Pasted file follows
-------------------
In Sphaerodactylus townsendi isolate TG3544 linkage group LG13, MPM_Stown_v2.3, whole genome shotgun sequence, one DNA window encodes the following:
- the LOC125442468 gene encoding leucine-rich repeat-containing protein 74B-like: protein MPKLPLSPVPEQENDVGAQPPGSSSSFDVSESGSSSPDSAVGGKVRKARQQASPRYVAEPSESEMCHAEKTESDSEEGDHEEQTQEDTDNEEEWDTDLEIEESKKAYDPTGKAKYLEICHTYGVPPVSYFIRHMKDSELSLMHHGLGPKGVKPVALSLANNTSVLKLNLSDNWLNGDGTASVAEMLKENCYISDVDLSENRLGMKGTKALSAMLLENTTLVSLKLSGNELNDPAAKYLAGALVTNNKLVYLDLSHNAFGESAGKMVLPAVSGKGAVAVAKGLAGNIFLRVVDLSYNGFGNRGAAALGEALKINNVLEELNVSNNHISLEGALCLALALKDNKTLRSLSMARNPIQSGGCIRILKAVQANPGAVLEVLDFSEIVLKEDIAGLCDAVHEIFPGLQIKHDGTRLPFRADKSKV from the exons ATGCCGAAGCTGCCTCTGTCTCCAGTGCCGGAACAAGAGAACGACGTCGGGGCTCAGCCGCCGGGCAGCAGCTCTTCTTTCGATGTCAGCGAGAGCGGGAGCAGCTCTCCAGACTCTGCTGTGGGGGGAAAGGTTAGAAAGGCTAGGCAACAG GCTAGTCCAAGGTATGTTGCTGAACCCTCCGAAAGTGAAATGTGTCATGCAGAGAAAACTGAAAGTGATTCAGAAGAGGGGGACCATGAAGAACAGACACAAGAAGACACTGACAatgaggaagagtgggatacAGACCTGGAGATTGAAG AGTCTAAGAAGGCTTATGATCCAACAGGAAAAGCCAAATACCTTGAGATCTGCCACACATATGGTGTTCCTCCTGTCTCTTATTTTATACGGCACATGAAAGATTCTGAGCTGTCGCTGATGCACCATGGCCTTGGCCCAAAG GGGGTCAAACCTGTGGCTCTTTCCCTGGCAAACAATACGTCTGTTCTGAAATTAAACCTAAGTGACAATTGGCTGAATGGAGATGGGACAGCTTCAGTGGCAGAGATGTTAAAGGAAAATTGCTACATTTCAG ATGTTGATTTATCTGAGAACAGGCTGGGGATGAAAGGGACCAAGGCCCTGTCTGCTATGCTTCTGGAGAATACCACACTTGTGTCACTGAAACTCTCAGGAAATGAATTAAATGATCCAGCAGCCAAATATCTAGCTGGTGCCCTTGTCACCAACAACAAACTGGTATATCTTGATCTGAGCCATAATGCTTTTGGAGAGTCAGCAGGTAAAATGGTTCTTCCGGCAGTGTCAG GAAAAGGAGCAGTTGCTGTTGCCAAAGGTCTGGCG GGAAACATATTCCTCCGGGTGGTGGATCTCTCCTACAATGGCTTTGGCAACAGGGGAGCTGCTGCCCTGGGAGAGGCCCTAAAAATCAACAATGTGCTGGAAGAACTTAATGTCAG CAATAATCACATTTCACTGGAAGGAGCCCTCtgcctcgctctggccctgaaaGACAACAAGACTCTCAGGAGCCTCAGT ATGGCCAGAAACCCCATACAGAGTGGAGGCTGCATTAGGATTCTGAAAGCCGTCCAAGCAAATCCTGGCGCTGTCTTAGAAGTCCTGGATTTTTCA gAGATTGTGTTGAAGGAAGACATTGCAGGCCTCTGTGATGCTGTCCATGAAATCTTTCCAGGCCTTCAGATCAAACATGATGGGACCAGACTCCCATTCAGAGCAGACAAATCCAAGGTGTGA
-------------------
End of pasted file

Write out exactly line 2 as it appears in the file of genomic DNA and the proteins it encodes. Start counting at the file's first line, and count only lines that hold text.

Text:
- the LOC125442468 gene encoding leucine-rich repeat-containing protein 74B-like: protein MPKLPLSPVPEQENDVGAQPPGSSSSFDVSESGSSSPDSAVGGKVRKARQQASPRYVAEPSESEMCHAEKTESDSEEGDHEEQTQEDTDNEEEWDTDLEIEESKKAYDPTGKAKYLEICHTYGVPPVSYFIRHMKDSELSLMHHGLGPKGVKPVALSLANNTSVLKLNLSDNWLNGDGTASVAEMLKENCYISDVDLSENRLGMKGTKALSAMLLENTTLVSLKLSGNELNDPAAKYLAGALVTNNKLVYLDLSHNAFGESAGKMVLPAVSGKGAVAVAKGLAGNIFLRVVDLSYNGFGNRGAAALGEALKINNVLEELNVSNNHISLEGALCLALALKDNKTLRSLSMARNPIQSGGCIRILKAVQANPGAVLEVLDFSEIVLKEDIAGLCDAVHEIFPGLQIKHDGTRLPFRADKSKV from the exons ATGCCGAAGCTGCCTCTGTCTCCAGTGCCGGAACAAGAGAACGACGTCGGGGCTCAGCCGCCGGGCAGCAGCTCTTCTTTCGATGTCAGCGAGAGCGGGAGCAGCTCTCCAGACTCTGCTGTGGGGGGAAAGGTTAGAAAGGCTAGGCAACAG GCTAGTCCAAGGTATGTTGCTGAACCCTCCGAAAGTGAAATGTGTCATGCAGAGAAAACTGAAAGTGATTCAGAAGAGGGGGACCATGAAGAACAGACACAAGAAGACACTGACAatgaggaagagtgggatacAGACCTGGAGATTGAAG AGTCTAAGAAGGCTTATGATCCAACAGGAAAAGCCAAATACCTTGAGATCTGCCACACATATGGTGTTCCTCCTGTCTCTTATTTTATACGGCACATGAAAGATTCTGAGCTGTCGCTGATGCACCATGGCCTTGGCCCAAAG GGGGTCAAACCTGTGGCTCTTTCCCTGGCAAACAATACGTCTGTTCTGAAATTAAACCTAAGTGACAATTGGCTGAATGGAGATGGGACAGCTTCAGTGGCAGAGATGTTAAAGGAAAATTGCTACATTTCAG ATGTTGATTTATCTGAGAACAGGCTGGGGATGAAAGGGACCAAGGCCCTGTCTGCTATGCTTCTGGAGAATACCACACTTGTGTCACTGAAACTCTCAGGAAATGAATTAAATGATCCAGCAGCCAAATATCTAGCTGGTGCCCTTGTCACCAACAACAAACTGGTATATCTTGATCTGAGCCATAATGCTTTTGGAGAGTCAGCAGGTAAAATGGTTCTTCCGGCAGTGTCAG GAAAAGGAGCAGTTGCTGTTGCCAAAGGTCTGGCG GGAAACATATTCCTCCGGGTGGTGGATCTCTCCTACAATGGCTTTGGCAACAGGGGAGCTGCTGCCCTGGGAGAGGCCCTAAAAATCAACAATGTGCTGGAAGAACTTAATGTCAG CAATAATCACATTTCACTGGAAGGAGCCCTCtgcctcgctctggccctgaaaGACAACAAGACTCTCAGGAGCCTCAGT ATGGCCAGAAACCCCATACAGAGTGGAGGCTGCATTAGGATTCTGAAAGCCGTCCAAGCAAATCCTGGCGCTGTCTTAGAAGTCCTGGATTTTTCA gAGATTGTGTTGAAGGAAGACATTGCAGGCCTCTGTGATGCTGTCCATGAAATCTTTCCAGGCCTTCAGATCAAACATGATGGGACCAGACTCCCATTCAGAGCAGACAAATCCAAGGTGTGA